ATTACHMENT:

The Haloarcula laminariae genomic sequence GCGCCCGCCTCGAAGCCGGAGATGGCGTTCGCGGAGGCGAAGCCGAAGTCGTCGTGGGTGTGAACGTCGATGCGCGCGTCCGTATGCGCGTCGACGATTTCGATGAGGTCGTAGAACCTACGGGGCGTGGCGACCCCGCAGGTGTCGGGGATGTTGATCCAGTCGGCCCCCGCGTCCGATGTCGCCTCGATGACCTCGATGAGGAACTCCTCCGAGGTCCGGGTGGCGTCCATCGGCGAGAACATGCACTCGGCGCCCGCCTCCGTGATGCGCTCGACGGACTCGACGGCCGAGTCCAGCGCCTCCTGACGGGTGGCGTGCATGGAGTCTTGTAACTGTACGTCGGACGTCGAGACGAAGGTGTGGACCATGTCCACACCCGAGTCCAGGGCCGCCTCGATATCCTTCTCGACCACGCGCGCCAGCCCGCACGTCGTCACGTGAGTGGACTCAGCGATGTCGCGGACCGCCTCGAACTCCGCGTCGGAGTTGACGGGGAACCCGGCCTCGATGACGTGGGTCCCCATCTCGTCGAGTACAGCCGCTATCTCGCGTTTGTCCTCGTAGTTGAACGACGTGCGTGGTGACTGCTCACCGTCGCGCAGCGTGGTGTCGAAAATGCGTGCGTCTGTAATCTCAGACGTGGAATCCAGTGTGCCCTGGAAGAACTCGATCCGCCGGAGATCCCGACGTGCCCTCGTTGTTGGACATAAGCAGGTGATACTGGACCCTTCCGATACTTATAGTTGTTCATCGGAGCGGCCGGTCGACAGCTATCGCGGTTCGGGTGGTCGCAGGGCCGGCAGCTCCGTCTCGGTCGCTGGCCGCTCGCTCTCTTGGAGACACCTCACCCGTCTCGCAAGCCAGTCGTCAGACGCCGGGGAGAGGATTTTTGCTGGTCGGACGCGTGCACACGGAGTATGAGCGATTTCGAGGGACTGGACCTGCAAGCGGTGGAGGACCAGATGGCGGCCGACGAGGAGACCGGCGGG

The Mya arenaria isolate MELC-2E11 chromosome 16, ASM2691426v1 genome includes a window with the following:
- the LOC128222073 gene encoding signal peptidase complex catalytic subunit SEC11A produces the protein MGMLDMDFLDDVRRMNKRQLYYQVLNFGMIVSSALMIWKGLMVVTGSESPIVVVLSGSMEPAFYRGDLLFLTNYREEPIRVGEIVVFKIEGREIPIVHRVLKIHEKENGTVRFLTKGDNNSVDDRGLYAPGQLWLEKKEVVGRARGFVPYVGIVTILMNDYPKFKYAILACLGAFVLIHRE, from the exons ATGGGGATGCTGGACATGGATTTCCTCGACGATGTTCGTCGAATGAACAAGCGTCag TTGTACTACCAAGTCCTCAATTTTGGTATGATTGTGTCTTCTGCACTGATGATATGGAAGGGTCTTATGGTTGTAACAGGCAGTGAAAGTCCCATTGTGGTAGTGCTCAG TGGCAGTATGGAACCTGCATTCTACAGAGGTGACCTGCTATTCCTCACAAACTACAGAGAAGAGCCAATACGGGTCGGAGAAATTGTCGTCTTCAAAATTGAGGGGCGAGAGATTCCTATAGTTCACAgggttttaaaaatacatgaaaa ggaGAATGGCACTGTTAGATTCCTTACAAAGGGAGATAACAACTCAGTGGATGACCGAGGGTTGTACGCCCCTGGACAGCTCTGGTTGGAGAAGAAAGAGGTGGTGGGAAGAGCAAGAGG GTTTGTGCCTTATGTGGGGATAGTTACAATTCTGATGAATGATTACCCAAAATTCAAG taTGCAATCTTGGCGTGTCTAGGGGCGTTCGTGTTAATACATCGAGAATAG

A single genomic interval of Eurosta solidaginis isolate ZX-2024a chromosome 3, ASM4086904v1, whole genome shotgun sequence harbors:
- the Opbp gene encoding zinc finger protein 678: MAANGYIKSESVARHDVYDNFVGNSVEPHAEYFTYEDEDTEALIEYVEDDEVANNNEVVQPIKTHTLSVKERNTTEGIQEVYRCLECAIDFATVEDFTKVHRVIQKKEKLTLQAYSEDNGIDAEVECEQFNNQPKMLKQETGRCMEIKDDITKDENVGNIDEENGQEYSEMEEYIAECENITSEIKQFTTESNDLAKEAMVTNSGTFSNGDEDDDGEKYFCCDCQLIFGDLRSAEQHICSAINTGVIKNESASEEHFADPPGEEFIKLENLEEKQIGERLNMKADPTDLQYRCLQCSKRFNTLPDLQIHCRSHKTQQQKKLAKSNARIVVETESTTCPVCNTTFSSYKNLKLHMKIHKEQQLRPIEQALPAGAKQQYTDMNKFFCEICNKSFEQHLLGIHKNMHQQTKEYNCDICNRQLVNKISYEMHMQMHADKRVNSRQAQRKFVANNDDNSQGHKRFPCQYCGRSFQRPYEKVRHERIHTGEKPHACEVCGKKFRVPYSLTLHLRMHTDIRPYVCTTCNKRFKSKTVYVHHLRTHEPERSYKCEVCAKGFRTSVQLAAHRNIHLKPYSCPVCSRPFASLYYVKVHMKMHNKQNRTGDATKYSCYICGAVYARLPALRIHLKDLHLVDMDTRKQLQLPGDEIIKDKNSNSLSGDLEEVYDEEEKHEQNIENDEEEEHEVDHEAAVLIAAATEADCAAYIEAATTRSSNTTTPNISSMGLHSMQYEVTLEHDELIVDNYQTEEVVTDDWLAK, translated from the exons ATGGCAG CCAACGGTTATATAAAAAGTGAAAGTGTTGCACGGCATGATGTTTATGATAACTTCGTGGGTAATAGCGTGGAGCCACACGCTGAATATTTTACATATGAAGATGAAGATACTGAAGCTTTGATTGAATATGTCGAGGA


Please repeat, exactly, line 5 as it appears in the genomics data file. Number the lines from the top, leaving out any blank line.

- the Opbp gene encoding zinc finger protein 678: MAANGYIKSESVARHDVYDNFVGNSVEPHAEYFTYEDEDTEALIEYVEDDEVANNNEVVQPIKTHTLSVKERNTTEGIQEVYRCLECAIDFATVEDFTKVHRVIQKKEKLTLQAYSEDNGIDAEVECEQFNNQPKMLKQETGRCMEIKDDITKDENVGNIDEENGQEYSEMEEYIAECENITSEIKQFTTESNDLAKEAMVTNSGTFSNGDEDDDGEKYFCCDCQLIFGDLRSAEQHICSAINTGVIKNESASEEHFADPPGEEFIKLENLEEKQIGERLNMKADPTDLQYRCLQCSKRFNTLPDLQIHCRSHKTQQQKKLAKSNARIVVETESTTCPVCNTTFSSYKNLKLHMKIHKEQQLRPIEQALPAGAKQQYTDMNKFFCEICNKSFEQHLLGIHKNMHQQTKEYNCDICNRQLVNKISYEMHMQMHADKRVNSRQAQRKFVANNDDNSQGHKRFPCQYCGRSFQRPYEKVRHERIHTGEKPHACEVCGKKFRVPYSLTLHLRMHTDIRPYVCTTCNKRFKSKTVYVHHLRTHEPERSYKCEVCAKGFRTSVQLAAHRNIHLKPYSCPVCSRPFASLYYVKVHMKMHNKQNRTGDATKYSCYICGAVYARLPALRIHLKDLHLVDMDTRKQLQLPGDEIIKDKNSNSLSGDLEEVYDEEEKHEQNIENDEEEEHEVDHEAAVLIAAATEADCAAYIEAATTRSSNTTTPNISSMGLHSMQYEVTLEHDELIVDNYQTEEVVTDDWLAK, translated from the exons ATGGCAG CCAACGGTTATATAAAAAGTGAAAGTGTTGCACGGCATGATGTTTATGATAACTTCGTGGGTAATAGCGTGGAGCCACACGCTGAATATTTTACATATGAAGATGAAGATACTGAAGCTTTGATTGAATATGTCGAGGA